This was their payoff and reward for years of hard work.
Instead of taking batting practice or working on their swing at the plate, Zach Spradlin, Skyler Jump and Jerod Steen were working on their jump shots and lay-ins for an extra week. Baseball practice, which started on Monday at Hoquiam High School, would have to wait for another week.
That’s because the Grizzlies are headed to the 1A state basketball tournament, part of the final eight. It’s been a magic-carpet ride for these three juniors, who have been buddies and teammates since they were in grade school.
Last spring, Spradlin, Jump and Steen were on the Grizzlies red-hot finish that captured the school’s first state championship in baseball since 1980. Now, their magical ride continues with their trip to state in basketball, the school’s first state appearance since 2006.
“It’s been awesome,” Jump said about the trips to state. “It’s been a lot of fun.”
And besides all the fun it’s been a lot of work.
“We couldn’t have done it if we weren’t playing together and without the work ethic we have,” Jump said. “In baseball, we run a couple of miles every day. We run more than the track team.”
It was a familiar scene as the basketball team practiced this week. Eight of the players on the Grizzlies’ state-bound basketball team are juniors and they’ve all played on the same team or against each other since they were in first grade. That has built a close friendship that’s helped them win. Nobody wants to let down a friend.
“We all get along, so it makes it enjoyable,” said Steen, who plays infield on the baseball team and guard on the basketball team. “We’re all competitive, so we all force each other to do a little better. We all have great relationships. I’ve known these guys for the last 10 years of my life.”
They’ve been together for youth football, basketball, and baseball.
“You don’t want to say something that’s going to offend anyone because all these guys are my best friends,” Steen said. “I don’t want to do anything on the court or on the field that’s going to make them mad at me off the field. That’s the great thing about have all these friends on my team. It makes it a lot easier.”
In that run to a state title in baseball last spring, Coach Steve Jump had to make a couple of emergency lineup changes because of injuries. One came when Spradlin moved from second to catcher, filling in for Jack Skinner, who broke a finger bunting in a game.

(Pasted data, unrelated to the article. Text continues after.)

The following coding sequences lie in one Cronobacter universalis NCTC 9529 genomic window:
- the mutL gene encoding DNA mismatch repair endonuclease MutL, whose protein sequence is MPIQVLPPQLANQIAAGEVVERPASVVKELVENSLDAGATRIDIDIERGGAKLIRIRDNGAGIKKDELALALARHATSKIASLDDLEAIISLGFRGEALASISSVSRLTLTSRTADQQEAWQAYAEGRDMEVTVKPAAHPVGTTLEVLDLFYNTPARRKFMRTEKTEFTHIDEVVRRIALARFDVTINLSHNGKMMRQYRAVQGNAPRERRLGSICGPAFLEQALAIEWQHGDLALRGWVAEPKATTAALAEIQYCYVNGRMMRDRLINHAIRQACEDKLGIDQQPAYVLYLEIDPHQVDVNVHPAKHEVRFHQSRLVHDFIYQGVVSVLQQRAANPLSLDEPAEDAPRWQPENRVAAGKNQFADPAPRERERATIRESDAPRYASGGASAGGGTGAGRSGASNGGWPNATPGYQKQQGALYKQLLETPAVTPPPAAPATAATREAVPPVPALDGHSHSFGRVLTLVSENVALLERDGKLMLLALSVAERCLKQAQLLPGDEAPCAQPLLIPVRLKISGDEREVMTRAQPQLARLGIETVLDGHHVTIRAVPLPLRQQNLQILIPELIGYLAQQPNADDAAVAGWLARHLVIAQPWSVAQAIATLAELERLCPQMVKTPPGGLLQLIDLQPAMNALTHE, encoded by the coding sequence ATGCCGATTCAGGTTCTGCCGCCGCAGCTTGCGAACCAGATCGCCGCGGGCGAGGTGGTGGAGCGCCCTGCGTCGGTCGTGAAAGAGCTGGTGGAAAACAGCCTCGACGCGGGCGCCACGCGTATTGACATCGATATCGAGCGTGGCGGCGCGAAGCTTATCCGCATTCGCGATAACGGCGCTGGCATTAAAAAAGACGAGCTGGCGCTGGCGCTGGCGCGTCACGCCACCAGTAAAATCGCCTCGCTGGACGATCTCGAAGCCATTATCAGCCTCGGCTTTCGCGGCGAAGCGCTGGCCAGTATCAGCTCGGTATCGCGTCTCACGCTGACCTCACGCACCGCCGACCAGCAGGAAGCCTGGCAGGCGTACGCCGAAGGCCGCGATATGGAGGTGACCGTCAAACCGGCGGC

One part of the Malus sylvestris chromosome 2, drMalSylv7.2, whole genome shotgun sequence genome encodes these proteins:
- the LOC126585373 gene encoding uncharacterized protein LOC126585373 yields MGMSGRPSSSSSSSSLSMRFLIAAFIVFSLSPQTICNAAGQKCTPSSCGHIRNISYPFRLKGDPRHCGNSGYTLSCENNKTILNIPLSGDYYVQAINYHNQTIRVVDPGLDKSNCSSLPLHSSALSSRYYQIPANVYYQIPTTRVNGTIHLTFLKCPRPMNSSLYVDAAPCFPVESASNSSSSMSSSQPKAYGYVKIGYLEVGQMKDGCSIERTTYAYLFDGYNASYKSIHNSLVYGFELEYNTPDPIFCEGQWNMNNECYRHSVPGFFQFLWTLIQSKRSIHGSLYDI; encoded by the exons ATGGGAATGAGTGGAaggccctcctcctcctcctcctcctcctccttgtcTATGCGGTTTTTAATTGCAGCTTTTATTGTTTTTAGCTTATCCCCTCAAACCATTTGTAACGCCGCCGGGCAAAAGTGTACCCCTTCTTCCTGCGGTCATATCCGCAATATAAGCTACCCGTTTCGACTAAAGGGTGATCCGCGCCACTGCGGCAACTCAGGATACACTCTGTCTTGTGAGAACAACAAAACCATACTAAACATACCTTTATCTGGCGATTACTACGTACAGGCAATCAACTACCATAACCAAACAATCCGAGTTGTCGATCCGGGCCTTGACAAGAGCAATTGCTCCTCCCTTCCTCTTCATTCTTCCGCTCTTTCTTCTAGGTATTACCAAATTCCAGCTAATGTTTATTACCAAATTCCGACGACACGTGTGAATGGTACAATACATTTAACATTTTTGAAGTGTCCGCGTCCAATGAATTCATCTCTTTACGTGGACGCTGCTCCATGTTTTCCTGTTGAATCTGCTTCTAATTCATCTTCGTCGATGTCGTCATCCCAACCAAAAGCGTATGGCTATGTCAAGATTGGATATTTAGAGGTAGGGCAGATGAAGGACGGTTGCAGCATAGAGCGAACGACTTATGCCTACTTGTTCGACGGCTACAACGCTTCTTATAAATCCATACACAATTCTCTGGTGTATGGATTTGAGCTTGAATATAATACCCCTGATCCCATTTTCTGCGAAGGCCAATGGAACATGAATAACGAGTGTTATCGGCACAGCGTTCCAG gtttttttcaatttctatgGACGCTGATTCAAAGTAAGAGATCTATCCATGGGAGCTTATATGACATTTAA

“I’ll play whatever position that’s best for the team,” Spradlin said.
Spradlin’s ability to play more than one position isn’t an accident. Coach Jump prepares for that emergency fix by having his players take outfield and infield practice throughout the season.
“We create utility players out of individuals so they can play anywhere,” said Coach Jump, a Hoquiam graduate. “That’s what we’ve done years ago because we’re a small school and we have to tap into our talent.”
Each of these players agree that by playing sports they’ve learned some life lessons.
“I guess people who don’t do sports don’t have that team concept of working together,” Skyler Jump said. “Academically, it’s the same thing as in sports – working hard to be where you need to be. Most people nowadays don’t want to work hard to be where they need to be.”
The equation for success is hard work plus talent equals success.
“Hard work beats talent when talent doesn’t work hard,” said Jump, who is being recruited by several major colleges as a pitcher. “That’s for sure.”
These Grizzlies have proven they have that work ethic and the talent.
Coach Jump isn’t worried about having to share three of his players with the basketball team this week.
“It’s pretty awesome,” Coach Jump said. “This is a good problem to have. Football was exceptional and then basketball has been exceptional. And we’re hoping for another great baseball season.”
It’s been a pinch-me-I’m-dreaming year for Steen and Spradlin. Spradlin, the catcher on the baseball team and guard on the basketball team, is headed to state this spring in golf. In Spradlin’s book, success is all about hard work.
“We wouldn’t be here today, going to state, if we hadn’t pushed ourselves and have a great work ethic,” said Spradlin, who has a 3.95 GPA.
Besides trips to state in baseball and basketball, Steen was on the Grizzlies football team that reached the state playoffs. But by now, Steen, growing up playing on teams that made it to the playoffs in youth sports, is used to winning.
“We’d always go to tournaments and stuff,” Steen said. “We’ve probably been to five championships and regional tournaments together.”
Steen, who has been all-league in football, basketball and baseball, said his team was once one strike away from the World Series but they lost.
“We’ve been playing together a long time and we’ve had success in every sport,” Steen said. “We had an AAU basketball team that we lost only three games.”
The winning adds to the excitement, making it easier to work hard. But Steen doesn’t think the final score is the best measuring stick.
“I don’t even look at it as wins and losses,” he said. “I know we have a great group of kids. We’re going to get everything done we can. We go into every game thinking we’re going to win. You never think you’re going to lose. You always give 100 percent. You never wish you gave more. It’s awesome.”
And it’s been a winning formula.